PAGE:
I enrolled in graduate school at Duquesne University in spring 1998 to begin work on my Master’s degree in English Education. I was excited to get into the classroom and work with students. My internship was at Baldwin High School where I was a student myself. It was surreal giving my sister a hall pass and teaching a friend of our family, who we would see socially on the weekends. While the internship was awesome, student teaching was the real deal.
I won’t forget the day I walked into the graduate offices and was given my student teaching placement. In script handwriting it said “Barbara Schomer, Mt Lebanon High School”. While I didn’t know the woman, I knew the school. Mt Lebanon is one of the top public high schools on the east coast, and I was excited to get into such a prestigious school. My grades were near perfect, my professors lauded me each week, and now I was going to Lebo.
In late Spring I went to meet Barb Schomer. She was a short, older woman who demanded respect and was a solidly important part of the English faculty. I remember the box of novels she handed me to read over the summer and her showing me “my desk” in the corner near hers. We talked for quite a bit and I was under the impression that she was one of the more rigorous cooperating teachers in our program, but I was use to working with these sorts of educators. Student teaching began day one with students and I stayed until late December. Barb started our relationship as the pedagogist and me as the clerical mind. I helped keep things organized, took attendance, kept us both sane. She said she loved that about me. She told me that at home Barb’s husband, Bru, took on that role and it was nice to have me around. Her former student teacher was a performer with a background in theatre. Barb would hand her the lesson plan and the woman would do it. That was just enough. Then I came along with a background in literature and a strong pedagogical presence. By the semester’s end, our relationship shifted. I continued my clerical organization but segued them smoothly into my relationship teaching the students and building a family in the classroom. I finished that semester winning Duquesne’s Student Teacher of the Year Award and that had everything to do with Barb.
I learned so much from this woman. I learned to always have things planned out “in case you get hit by a truck” as she would say. Have plans more than a week out. Always praise students before critiquing them, always help them genuinely get better in whatever you’re teaching, balance the line between teacher and friend.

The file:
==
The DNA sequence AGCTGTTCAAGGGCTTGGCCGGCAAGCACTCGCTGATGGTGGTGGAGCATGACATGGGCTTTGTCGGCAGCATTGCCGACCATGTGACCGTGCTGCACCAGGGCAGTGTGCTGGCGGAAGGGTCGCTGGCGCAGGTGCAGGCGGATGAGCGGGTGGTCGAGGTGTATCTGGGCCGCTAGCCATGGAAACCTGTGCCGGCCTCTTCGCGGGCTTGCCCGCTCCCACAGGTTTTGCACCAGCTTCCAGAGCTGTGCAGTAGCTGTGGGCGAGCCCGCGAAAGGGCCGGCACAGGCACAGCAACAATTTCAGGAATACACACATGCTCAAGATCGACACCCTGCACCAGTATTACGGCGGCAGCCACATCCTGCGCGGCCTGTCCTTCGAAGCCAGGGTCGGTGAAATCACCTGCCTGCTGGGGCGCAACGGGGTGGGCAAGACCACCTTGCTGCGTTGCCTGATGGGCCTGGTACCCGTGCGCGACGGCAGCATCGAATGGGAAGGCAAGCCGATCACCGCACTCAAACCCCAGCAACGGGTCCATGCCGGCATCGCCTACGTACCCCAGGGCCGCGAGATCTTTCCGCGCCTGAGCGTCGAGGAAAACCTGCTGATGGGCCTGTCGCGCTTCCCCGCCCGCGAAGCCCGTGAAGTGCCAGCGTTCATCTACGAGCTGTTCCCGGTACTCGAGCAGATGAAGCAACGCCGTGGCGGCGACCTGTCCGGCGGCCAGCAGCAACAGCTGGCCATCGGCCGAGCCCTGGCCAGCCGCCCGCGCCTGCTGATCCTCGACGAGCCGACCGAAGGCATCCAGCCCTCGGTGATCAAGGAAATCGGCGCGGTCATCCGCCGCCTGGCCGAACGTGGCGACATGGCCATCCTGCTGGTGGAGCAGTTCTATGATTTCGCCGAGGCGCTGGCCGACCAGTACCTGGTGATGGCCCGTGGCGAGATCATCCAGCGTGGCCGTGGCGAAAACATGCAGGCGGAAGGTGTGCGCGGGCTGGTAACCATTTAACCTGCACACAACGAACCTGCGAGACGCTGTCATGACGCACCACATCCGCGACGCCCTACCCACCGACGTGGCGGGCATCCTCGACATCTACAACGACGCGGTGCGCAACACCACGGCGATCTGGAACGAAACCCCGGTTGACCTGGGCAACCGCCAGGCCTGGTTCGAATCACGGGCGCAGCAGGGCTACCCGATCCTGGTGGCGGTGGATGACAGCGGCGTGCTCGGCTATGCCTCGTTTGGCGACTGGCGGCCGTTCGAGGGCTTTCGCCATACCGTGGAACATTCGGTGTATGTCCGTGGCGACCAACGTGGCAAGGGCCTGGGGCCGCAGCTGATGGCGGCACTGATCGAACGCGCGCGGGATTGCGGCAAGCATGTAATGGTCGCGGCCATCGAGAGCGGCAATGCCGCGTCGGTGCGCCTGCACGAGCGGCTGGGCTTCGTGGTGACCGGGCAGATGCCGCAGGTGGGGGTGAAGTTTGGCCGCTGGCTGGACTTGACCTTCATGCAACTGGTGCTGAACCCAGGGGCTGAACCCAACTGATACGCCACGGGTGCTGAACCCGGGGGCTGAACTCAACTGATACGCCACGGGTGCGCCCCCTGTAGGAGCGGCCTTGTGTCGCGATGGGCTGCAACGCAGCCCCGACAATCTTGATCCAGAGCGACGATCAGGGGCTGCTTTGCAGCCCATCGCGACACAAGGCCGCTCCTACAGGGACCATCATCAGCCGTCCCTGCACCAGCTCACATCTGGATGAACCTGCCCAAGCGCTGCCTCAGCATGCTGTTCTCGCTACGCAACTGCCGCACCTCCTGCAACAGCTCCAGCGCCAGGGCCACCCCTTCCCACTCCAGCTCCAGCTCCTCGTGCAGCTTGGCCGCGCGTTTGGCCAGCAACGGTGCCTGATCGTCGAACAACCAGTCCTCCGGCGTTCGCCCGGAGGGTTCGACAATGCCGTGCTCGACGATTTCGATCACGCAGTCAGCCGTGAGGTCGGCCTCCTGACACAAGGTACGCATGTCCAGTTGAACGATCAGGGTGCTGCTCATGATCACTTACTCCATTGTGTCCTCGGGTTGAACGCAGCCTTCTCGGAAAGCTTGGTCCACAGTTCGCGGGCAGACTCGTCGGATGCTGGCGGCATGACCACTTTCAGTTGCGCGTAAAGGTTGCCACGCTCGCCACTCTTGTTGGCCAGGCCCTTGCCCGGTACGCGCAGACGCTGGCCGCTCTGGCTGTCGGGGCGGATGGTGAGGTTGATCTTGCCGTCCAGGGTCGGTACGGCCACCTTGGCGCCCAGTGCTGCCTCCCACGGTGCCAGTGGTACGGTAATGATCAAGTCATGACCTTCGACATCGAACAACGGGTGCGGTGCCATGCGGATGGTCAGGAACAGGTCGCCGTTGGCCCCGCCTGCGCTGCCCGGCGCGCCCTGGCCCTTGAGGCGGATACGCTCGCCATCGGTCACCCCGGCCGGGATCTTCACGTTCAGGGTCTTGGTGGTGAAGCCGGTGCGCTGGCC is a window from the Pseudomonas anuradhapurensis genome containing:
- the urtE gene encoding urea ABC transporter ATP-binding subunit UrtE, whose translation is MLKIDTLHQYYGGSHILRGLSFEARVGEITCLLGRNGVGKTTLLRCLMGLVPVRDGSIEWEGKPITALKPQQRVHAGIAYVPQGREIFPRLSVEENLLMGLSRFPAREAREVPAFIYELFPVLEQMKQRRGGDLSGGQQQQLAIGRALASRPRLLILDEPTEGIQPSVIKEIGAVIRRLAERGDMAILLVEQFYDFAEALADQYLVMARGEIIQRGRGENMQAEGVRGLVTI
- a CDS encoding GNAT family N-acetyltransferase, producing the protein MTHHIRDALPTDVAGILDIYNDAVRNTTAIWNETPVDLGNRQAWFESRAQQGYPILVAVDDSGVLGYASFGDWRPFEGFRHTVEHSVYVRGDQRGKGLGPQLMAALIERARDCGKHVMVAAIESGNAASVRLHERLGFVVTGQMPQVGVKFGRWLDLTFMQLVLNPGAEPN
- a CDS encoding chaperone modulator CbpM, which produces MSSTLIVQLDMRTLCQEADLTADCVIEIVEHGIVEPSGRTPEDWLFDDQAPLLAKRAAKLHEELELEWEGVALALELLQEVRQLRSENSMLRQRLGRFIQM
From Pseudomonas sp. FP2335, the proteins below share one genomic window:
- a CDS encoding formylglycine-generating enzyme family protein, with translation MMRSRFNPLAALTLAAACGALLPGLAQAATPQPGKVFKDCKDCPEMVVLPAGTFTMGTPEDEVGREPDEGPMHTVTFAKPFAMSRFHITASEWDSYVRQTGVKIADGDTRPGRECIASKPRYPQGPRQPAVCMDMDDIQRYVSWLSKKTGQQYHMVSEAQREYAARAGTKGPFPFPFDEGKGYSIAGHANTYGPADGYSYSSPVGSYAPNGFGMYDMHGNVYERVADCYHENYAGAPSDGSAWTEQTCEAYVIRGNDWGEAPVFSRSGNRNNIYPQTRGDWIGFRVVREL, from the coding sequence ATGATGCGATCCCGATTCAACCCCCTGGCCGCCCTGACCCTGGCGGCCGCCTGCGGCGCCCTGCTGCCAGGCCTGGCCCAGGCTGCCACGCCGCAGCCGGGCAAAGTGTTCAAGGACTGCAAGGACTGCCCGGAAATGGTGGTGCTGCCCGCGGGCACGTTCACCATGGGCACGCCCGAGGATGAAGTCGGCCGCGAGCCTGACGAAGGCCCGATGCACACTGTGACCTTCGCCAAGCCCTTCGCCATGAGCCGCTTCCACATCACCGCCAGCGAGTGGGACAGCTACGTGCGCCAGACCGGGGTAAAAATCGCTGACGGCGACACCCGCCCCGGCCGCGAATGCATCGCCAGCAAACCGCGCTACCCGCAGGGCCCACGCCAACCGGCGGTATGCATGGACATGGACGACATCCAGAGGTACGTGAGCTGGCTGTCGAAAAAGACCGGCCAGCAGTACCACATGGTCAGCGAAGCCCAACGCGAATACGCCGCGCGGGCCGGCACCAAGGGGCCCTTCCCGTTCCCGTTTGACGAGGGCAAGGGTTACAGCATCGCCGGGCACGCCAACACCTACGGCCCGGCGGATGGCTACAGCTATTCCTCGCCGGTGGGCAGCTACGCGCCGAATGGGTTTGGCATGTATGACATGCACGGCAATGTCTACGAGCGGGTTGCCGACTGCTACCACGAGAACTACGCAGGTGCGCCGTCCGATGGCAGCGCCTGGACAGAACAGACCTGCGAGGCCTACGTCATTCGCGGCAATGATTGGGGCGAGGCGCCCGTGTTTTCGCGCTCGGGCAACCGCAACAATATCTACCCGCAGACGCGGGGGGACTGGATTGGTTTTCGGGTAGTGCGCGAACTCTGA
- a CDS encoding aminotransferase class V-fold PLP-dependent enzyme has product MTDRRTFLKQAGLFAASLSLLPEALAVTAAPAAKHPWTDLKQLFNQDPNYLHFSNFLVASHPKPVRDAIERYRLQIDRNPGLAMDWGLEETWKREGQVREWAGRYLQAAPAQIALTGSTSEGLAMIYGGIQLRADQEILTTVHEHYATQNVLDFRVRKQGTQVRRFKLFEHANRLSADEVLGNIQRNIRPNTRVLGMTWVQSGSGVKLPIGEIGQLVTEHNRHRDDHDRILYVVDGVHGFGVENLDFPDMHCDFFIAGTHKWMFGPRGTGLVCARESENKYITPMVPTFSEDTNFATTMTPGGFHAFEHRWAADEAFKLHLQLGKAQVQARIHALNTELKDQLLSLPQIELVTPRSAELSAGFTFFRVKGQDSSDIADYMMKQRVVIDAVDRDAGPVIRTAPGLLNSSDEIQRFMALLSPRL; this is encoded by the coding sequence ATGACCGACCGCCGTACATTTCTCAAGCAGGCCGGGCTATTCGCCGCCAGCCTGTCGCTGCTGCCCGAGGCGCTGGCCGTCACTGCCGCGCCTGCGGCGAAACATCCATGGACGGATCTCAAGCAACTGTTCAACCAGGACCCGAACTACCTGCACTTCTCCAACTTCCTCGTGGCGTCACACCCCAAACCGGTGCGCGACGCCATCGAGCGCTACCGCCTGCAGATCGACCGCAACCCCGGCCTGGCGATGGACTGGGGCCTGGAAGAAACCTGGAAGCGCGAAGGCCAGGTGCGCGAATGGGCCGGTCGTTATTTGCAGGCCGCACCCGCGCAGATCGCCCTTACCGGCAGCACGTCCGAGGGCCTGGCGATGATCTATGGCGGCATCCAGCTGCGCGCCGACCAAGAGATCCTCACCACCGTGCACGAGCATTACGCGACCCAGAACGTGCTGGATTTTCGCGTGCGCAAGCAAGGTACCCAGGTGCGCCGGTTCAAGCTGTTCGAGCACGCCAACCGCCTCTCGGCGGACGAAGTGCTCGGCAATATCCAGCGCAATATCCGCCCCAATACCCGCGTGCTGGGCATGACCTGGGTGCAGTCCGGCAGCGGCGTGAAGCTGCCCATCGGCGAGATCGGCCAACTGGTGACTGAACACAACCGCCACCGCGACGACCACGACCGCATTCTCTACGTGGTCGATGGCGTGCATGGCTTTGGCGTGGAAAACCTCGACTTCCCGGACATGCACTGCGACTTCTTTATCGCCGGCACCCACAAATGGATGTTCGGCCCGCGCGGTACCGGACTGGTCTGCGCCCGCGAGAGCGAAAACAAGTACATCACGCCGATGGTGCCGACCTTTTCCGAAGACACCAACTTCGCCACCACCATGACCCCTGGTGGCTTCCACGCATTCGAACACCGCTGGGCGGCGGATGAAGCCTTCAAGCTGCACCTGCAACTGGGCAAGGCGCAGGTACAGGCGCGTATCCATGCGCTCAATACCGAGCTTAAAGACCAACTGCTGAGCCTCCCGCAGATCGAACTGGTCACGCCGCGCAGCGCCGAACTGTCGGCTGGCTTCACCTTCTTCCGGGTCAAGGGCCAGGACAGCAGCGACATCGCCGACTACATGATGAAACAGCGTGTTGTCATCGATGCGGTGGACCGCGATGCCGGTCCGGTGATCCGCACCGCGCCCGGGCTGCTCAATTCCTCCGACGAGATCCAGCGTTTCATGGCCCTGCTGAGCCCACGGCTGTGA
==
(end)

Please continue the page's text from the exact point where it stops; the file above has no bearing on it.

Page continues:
I left Duquesne, Mt Lebanon and Pittsburgh in the summer of 1999 and for the first few years I reconnected with Barb and Bru over holidays. I remember when we took Claire to dinner and they were able to enjoy this new little girl throwing her cheerios across the table at them. They laughed and her and enjoyed her as their own grandchild. By now Barb retired and Bru still taught science nearby. Barb, always an outdoors women, spent more and more time volunteering around the world and living in their West Virginian cabin. She even made it out to AZ to visit friends where I was able to spend an evening with her.
In 2010, Barb was diagnosed with Cancer. Her and Bru quickly moved to Centreville, VA so Barb could be treated at Georgetown University Hospital’s cancer center. We continued our relationship via email She was able to visit her cabin and take short walks in nature. By spring she was able to make a trip to Las Vegas to visit family and I was happy to hear her traveling and getting by. By fall she’d been to Florida and was doing well. When she could not get out as much I printed and framed a photo she liked of mine that I shot in the Coconino National Forest this past March. In early fall Barb traveled to PA for a family reunion, and I wish I were there so I too could talk to her once more.
I was not there. I was teaching in Arizona where my own students tell me what I mean to them. They share their dreams, hopes, fears, and loves with me. They listen to my words of wisdom passed down from Barb. I had the honor of passing on Barb’s wisdom to both Joe Abbruscato and Lindsey Costley, my own two student teachers, and I live my teaching life in the shadowing grace of a giant of a woman who will always be missed by me and never forgotten, as today Barbara succumbed to her Cancer with Bru and her daughter’s at her side. She is peacefully walking the trails of nature, caving to the depths of infinity and watching over all of us. Thank you, Barb, I love you.